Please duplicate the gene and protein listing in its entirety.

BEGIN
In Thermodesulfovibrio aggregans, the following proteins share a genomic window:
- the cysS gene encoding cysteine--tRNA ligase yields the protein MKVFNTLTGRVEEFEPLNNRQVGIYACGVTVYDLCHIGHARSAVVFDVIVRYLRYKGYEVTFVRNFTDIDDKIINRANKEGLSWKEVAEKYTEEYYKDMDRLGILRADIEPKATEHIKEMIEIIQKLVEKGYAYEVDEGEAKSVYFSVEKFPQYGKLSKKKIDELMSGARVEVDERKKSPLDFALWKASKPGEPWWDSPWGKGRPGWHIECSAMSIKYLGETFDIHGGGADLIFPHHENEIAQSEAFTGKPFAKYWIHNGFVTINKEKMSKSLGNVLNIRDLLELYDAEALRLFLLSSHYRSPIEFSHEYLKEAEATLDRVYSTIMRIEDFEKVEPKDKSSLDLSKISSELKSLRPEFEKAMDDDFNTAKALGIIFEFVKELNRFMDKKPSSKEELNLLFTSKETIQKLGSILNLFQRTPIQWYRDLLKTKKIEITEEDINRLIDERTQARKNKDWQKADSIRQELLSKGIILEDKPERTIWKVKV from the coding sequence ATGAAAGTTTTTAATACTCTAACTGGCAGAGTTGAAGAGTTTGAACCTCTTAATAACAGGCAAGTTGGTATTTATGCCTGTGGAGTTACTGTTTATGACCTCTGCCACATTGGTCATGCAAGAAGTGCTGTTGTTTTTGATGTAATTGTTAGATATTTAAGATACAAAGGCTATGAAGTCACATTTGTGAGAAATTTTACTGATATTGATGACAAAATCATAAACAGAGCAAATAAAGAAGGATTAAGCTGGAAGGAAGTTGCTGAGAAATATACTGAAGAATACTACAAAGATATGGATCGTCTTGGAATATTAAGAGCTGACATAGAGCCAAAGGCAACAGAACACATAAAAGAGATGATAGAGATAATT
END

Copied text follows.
In Thermodesulfovibrio aggregans, the following proteins share a genomic window:
- the cysS gene encoding cysteine--tRNA ligase yields the protein MKVFNTLTGRVEEFEPLNNRQVGIYACGVTVYDLCHIGHARSAVVFDVIVRYLRYKGYEVTFVRNFTDIDDKIINRANKEGLSWKEVAEKYTEEYYKDMDRLGILRADIEPKATEHIKEMIEIIQKLVEKGYAYEVDEGEAKSVYFSVEKFPQYGKLSKKKIDELMSGARVEVDERKKSPLDFALWKASKPGEPWWDSPWGKGRPGWHIECSAMSIKYLGETFDIHGGGADLIFPHHENEIAQSEAFTGKPFAKYWIHNGFVTINKEKMSKSLGNVLNIRDLLELYDAEALRLFLLSSHYRSPIEFSHEYLKEAEATLDRVYSTIMRIEDFEKVEPKDKSSLDLSKISSELKSLRPEFEKAMDDDFNTAKALGIIFEFVKELNRFMDKKPSSKEELNLLFTSKETIQKLGSILNLFQRTPIQWYRDLLKTKKIEITEEDINRLIDERTQARKNKDWQKADSIRQELLSKGIILEDKPERTIWKVKV from the coding sequence ATGAAAGTTTTTAATACTCTAACTGGCAGAGTTGAAGAGTTTGAACCTCTTAATAACAGGCAAGTTGGTATTTATGCCTGTGGAGTTACTGTTTATGACCTCTGCCACATTGGTCATGCAAGAAGTGCTGTTGTTTTTGATGTAATTGTTAGATATTTAAGATACAAAGGCTATGAAGTCACATTTGTGAGAAATTTTACTGATATTGATGACAAAATCATAAACAGAGCAAATAAAGAAGGATTAAGCTGGAAGGAAGTTGCTGAGAAATATACTGAAGAATACTACAAAGATATGGATCGTCTTGGAATATTAAGAGCTGACATAGAGCCAAAGGCAACAGAACACATAAAAGAGATGATAGAGATAATT